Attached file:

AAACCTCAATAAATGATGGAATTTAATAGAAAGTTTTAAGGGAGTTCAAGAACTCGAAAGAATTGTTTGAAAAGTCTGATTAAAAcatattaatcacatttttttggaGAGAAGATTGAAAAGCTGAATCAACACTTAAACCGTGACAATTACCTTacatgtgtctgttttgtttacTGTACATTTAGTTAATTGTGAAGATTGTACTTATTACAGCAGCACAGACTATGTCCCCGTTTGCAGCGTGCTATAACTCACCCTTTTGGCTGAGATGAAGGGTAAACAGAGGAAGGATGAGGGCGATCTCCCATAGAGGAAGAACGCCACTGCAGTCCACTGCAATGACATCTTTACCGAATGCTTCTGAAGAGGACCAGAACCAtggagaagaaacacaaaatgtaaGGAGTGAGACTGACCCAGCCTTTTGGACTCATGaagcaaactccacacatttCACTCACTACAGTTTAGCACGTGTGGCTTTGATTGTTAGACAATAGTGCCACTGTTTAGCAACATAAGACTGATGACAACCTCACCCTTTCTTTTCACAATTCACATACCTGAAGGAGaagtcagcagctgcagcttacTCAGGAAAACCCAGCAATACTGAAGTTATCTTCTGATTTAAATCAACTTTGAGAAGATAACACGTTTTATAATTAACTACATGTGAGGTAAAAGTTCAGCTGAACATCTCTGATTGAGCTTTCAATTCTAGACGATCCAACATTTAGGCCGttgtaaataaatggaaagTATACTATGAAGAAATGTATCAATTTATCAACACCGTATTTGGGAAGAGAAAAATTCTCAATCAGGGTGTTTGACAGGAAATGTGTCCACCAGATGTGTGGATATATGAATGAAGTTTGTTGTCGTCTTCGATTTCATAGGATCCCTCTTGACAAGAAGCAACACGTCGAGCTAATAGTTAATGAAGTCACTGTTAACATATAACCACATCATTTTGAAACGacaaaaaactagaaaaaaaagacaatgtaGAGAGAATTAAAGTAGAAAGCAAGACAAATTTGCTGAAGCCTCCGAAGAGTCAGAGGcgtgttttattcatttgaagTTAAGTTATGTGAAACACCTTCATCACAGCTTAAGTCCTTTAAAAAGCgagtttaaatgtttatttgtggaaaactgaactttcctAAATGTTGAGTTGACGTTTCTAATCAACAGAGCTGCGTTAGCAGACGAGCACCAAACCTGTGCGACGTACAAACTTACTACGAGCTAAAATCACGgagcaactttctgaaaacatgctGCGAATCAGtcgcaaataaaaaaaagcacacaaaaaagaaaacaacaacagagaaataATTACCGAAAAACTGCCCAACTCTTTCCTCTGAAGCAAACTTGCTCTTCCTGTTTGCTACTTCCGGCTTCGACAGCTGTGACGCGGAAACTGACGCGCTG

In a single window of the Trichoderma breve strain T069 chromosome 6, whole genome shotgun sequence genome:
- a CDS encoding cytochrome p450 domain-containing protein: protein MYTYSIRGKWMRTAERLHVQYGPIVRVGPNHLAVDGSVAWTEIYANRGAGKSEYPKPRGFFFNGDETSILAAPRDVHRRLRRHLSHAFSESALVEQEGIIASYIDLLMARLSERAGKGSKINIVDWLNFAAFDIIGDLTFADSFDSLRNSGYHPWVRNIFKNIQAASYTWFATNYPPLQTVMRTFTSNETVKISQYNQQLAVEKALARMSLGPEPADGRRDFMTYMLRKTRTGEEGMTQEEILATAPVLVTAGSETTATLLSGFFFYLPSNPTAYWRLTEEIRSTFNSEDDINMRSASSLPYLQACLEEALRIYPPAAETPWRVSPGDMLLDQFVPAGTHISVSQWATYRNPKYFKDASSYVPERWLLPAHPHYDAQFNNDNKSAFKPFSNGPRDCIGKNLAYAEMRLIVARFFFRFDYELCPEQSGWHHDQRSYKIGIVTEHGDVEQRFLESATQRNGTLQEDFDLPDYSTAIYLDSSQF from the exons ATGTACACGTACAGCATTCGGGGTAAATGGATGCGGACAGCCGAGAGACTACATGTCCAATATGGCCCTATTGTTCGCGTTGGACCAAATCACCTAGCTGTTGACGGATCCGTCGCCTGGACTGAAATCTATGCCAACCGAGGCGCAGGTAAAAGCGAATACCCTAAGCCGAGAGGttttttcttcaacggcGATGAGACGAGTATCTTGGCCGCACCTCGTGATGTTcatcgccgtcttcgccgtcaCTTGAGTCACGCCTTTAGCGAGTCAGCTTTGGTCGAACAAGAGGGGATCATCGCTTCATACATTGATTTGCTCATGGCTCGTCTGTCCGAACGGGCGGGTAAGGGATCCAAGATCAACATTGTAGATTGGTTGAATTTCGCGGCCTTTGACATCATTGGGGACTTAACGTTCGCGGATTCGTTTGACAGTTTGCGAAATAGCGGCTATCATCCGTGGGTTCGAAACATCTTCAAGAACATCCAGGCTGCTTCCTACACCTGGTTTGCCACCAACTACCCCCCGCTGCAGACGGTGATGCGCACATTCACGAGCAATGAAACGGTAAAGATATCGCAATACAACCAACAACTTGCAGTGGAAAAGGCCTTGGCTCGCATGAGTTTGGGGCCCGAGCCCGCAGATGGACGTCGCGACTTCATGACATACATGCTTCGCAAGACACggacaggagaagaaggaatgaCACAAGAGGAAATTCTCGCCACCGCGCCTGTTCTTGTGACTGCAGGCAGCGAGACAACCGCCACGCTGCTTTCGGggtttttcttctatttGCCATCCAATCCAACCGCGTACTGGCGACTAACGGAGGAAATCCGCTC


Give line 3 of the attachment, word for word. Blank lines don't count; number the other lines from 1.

- a CDS encoding cytochrome p450 domain-containing protein: protein MYTYSIRGKWMRTAERLHVQYGPIVRVGPNHLAVDGSVAWTEIYANRGAGKSEYPKPRGFFFNGDETSILAAPRDVHRRLRRHLSHAFSESALVEQEGIIASYIDLLMARLSERAGKGSKINIVDWLNFAAFDIIGDLTFADSFDSLRNSGYHPWVRNIFKNIQAASYTWFATNYPPLQTVMRTFTSNETVKISQYNQQLAVEKALARMSLGPEPADGRRDFMTYMLRKTRTGEEGMTQEEILATAPVLVTAGSETTATLLSGFFFYLPSNPTAYWRLTEEIRSTFNSEDDINMRSASSLPYLQACLEEALRIYPPAAETPWRVSPGDMLLDQFVPAGTHISVSQWATYRNPKYFKDASSYVPERWLLPAHPHYDAQFNNDNKSAFKPFSNGPRDCIGKNLAYAEMRLIVARFFFRFDYELCPEQSGWHHDQRSYKIGIVTEHGDVEQRFLESATQRNGTLQEDFDLPDYSTAIYLDSSQF from the exons ATGTACACGTACAGCATTCGGGGTAAATGGATGCGGACAGCCGAGAGACTACATGTCCAATATGGCCCTATTGTTCGCGTTGGACCAAATCACCTAGCTGTTGACGGATCCGTCGCCTGGACTGAAATCTATGCCAACCGAGGCGCAGGTAAAAGCGAATACCCTAAGCCGAGAGGttttttcttcaacggcGATGAGACGAGTATCTTGGCCGCACCTCGTGATGTTcatcgccgtcttcgccgtcaCTTGAGTCACGCCTTTAGCGAGTCAGCTTTGGTCGAACAAGAGGGGATCATCGCTTCATACATTGATTTGCTCATGGCTCGTCTGTCCGAACGGGCGGGTAAGGGATCCAAGATCAACATTGTAGATTGGTTGAATTTCGCGGCCTTTGACATCATTGGGGACTTAACGTTCGCGGATTCGTTTGACAGTTTGCGAAATAGCGGCTATCATCCGTGGGTTCGAAACATCTTCAAGAACATCCAGGCTGCTTCCTACACCTGGTTTGCCACCAACTACCCCCCGCTGCAGACGGTGATGCGCACATTCACGAGCAATGAAACGGTAAAGATATCGCAATACAACCAACAACTTGCAGTGGAAAAGGCCTTGGCTCGCATGAGTTTGGGGCCCGAGCCCGCAGATGGACGTCGCGACTTCATGACATACATGCTTCGCAAGACACggacaggagaagaaggaatgaCACAAGAGGAAATTCTCGCCACCGCGCCTGTTCTTGTGACTGCAGGCAGCGAGACAACCGCCACGCTGCTTTCGGggtttttcttctatttGCCATCCAATCCAACCGCGTACTGGCGACTAACGGAGGAAATCCGCTC